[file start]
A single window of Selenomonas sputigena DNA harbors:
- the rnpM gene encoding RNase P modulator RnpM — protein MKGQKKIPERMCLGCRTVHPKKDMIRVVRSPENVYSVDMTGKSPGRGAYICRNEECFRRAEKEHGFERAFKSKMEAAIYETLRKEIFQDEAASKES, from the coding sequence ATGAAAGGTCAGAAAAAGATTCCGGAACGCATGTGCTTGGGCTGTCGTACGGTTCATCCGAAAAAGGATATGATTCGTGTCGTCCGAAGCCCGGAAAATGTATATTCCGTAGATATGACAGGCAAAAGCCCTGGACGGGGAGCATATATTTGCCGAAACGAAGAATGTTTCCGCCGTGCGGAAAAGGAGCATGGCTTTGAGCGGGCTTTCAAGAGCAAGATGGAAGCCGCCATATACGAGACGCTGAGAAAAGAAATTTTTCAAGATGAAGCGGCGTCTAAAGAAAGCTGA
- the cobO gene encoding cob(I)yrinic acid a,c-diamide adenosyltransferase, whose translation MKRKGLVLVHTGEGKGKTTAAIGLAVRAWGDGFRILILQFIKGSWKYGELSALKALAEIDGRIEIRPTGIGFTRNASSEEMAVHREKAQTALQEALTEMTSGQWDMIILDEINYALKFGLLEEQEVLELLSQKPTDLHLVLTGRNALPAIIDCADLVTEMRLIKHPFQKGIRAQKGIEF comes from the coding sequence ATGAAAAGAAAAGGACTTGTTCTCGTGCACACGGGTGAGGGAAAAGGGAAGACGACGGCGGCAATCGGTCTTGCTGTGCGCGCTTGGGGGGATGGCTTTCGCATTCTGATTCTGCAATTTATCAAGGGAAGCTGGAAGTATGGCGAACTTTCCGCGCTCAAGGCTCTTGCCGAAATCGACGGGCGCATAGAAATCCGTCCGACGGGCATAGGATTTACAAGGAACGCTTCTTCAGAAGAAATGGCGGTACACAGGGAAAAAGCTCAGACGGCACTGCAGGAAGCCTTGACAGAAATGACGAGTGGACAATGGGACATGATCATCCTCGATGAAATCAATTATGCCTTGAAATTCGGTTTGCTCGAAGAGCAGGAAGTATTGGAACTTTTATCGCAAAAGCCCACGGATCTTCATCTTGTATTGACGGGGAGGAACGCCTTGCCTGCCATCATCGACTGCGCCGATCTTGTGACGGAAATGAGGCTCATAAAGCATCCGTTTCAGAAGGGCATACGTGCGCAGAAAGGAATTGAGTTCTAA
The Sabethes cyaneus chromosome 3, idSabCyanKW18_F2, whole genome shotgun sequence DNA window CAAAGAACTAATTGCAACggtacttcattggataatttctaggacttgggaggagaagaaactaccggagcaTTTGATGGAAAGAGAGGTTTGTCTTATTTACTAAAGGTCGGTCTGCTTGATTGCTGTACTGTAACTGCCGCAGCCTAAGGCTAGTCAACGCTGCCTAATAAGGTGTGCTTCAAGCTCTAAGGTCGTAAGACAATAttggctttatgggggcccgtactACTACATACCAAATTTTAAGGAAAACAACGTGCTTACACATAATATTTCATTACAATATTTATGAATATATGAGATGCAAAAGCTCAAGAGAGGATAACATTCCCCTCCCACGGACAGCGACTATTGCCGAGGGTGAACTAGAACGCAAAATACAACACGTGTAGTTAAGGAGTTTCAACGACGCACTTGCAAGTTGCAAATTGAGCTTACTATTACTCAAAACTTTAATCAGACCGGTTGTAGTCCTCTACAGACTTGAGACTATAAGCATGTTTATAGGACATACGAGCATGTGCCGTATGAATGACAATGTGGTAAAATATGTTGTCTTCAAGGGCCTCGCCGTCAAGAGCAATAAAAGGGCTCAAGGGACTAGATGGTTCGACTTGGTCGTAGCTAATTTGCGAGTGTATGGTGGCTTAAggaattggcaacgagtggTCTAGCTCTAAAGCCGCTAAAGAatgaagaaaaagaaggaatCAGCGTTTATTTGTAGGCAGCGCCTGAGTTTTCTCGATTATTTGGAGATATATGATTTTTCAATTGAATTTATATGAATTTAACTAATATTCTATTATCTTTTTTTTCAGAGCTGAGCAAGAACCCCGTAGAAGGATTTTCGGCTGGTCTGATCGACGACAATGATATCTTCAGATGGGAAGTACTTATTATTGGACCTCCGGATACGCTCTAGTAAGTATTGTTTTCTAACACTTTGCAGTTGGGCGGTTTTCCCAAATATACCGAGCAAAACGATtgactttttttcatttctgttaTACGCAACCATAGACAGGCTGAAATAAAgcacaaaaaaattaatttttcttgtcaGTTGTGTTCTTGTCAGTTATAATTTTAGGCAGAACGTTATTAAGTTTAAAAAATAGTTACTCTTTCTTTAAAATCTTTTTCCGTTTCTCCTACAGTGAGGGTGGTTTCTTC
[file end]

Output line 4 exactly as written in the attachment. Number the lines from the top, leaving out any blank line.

The Sabethes cyaneus chromosome 3, idSabCyanKW18_F2, whole genome shotgun sequence DNA window CAAAGAACTAATTGCAACggtacttcattggataatttctaggacttgggaggagaagaaactaccggagcaTTTGATGGAAAGAGAGGTTTGTCTTATTTACTAAAGGTCGGTCTGCTTGATTGCTGTACTGTAACTGCCGCAGCCTAAGGCTAGTCAACGCTGCCTAATAAGGTGTGCTTCAAGCTCTAAGGTCGTAAGACAATAttggctttatgggggcccgtactACTACATACCAAATTTTAAGGAAAACAACGTGCTTACACATAATATTTCATTACAATATTTATGAATATATGAGATGCAAAAGCTCAAGAGAGGATAACATTCCCCTCCCACGGACAGCGACTATTGCCGAGGGTGAACTAGAACGCAAAATACAACACGTGTAGTTAAGGAGTTTCAACGACGCACTTGCAAGTTGCAAATTGAGCTTACTATTACTCAAAACTTTAATCAGACCGGTTGTAGTCCTCTACAGACTTGAGACTATAAGCATGTTTATAGGACATACGAGCATGTGCCGTATGAATGACAATGTGGTAAAATATGTTGTCTTCAAGGGCCTCGCCGTCAAGAGCAATAAAAGGGCTCAAGGGACTAGATGGTTCGACTTGGTCGTAGCTAATTTGCGAGTGTATGGTGGCTTAAggaattggcaacgagtggTCTAGCTCTAAAGCCGCTAAAGAatgaagaaaaagaaggaatCAGCGTTTATTTGTAGGCAGCGCCTGAGTTTTCTCGATTATTTGGAGATATATGATTTTTCAATTGAATTTATATGAATTTAACTAATATTCTATTATCTTTTTTTTCAGAGCTGAGCAAGAACCCCGTAGAAGGATTTTCGGCTGGTCTGATCGACGACAATGATATCTTCAGATGGGAAGTACTTATTATTGGACCTCCGGATACGCTCTAGTAAGTATTGTTTTCTAACACTTTGCAGTTGGGCGGTTTTCCCAAATATACCGAGCAAAACGATtgactttttttcatttctgttaTACGCAACCATAGACAGGCTGAAATAAAgcacaaaaaaattaatttttcttgtcaGTTGTGTTCTTGTCAGTTATAATTTTAGGCAGAACGTTATTAAGTTTAAAAAATAGTTACTCTTTCTTTAAAATCTTTTTCCGTTTCTCCTACAGTGAGGGTGGTTTCTTC